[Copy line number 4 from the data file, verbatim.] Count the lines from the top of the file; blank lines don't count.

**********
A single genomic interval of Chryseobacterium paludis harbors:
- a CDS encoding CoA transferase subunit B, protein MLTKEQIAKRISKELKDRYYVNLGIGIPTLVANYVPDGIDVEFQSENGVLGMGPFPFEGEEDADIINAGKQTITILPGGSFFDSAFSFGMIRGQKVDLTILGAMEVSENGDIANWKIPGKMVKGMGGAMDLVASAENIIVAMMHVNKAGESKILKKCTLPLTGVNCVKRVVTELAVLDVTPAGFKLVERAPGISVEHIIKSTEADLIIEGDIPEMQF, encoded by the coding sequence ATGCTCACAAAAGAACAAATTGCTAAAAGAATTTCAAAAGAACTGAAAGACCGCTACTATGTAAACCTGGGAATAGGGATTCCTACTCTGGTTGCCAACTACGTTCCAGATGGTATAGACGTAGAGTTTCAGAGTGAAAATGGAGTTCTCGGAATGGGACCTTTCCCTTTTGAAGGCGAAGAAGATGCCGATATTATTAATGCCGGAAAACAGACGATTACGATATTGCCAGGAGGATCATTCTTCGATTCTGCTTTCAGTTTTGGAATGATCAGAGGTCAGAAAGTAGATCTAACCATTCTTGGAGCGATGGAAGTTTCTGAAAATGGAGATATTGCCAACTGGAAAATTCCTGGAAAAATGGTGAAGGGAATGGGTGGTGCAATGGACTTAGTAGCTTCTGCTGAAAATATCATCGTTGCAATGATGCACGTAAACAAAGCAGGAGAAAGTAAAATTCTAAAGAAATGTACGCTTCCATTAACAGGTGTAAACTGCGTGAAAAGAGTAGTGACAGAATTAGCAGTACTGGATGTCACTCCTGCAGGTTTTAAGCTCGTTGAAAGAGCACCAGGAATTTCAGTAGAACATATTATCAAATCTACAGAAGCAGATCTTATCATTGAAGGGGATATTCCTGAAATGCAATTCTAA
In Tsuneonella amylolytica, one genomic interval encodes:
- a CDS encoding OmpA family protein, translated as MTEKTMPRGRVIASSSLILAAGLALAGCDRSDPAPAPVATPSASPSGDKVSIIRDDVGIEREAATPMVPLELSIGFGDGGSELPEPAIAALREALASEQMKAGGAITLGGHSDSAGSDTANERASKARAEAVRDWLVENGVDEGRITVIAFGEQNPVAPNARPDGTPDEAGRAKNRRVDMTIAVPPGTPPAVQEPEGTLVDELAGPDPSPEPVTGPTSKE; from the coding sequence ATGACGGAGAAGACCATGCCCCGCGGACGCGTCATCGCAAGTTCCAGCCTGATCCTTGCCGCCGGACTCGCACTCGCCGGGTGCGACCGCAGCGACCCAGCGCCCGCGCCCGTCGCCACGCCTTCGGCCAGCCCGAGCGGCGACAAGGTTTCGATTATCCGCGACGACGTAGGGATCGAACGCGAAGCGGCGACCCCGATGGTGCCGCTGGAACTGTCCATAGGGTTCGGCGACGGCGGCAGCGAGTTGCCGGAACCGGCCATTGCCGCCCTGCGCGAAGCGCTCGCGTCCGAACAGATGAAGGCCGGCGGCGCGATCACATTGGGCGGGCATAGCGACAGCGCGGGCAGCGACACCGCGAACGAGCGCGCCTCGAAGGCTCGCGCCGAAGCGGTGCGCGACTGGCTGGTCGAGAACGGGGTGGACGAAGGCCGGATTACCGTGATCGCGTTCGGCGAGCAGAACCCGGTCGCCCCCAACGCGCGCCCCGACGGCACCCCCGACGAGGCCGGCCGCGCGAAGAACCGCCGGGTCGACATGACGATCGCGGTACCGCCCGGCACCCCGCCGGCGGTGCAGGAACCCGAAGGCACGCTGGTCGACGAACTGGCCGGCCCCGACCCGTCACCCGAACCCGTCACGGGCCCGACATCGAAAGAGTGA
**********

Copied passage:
- a CDS encoding OmpA family protein, translated as MTEKTMPRGRVIASSSLILAAGLALAGCDRSDPAPAPVATPSASPSGDKVSIIRDDVGIEREAATPMVPLELSIGFGDGGSELPEPAIAALREALASEQMKAGGAITLGGHSDSAGSDTANERASKARAEAVRDWLVENGVDEGRITVIAFGEQNPVAPNARPDGTPDEAGRAKNRRVDMTIAVPPGTPPAVQEPEGTLVDELAGPDPSPEPVTGPTSKE; from the coding sequence ATGACGGAGAAGACCATGCCCCGCGGACGCGTCATCGCAAGTTCCAGCCTGATCCTTGCCGCCGGACTCGCACTCGCCGGGTGCGACCGCAGCGACCCAGCGCCCGCGCCCGTCGCCACGCCTTCGGCCAGCCCGAGCGGCGACAAGGTTTCGATTATCCGCGACGACGTAGGGATCGAACGCGAAGCGGCGACCCCGATGGTGCCGCTGGAACTGTCCATAGGGTTCGGCGACGGCGGCAGCGAGTTGCCGGAACCGGCCATTGCCGCCCTGCGCGAAGCGCTCGCGTCCGAACAGATGAAGGCCGGCGGCGCGATCACATTGGGCGGGCATAGCGACAGCGCGGGCAGCGACACCGCGAACGAGCGCGCCTCGAAGGCTCGCGCCGAAGCGGTGCGCGACTGGCTGGTCGAGAACGGGGTGGACGAAGGCCGGATTACCGTGATCGCGTTCGGCGAGCAGAACCCGGTCGCCCCCAACGCGCGCCCCGACGGCACCCCCGACGAGGCCGGCCGCGCGAAGAACCGCCGGGTCGACATGACGATCGCGGTACCGCCCGGCACCCCGCCGGCGGTGCAGGAACCCGAAGGCACGCTGGTCGACGAACTGGCCGGCCCCGACCCGTCACCCGAACCCGTCACGGGCCCGACATCGAAAGAGTGA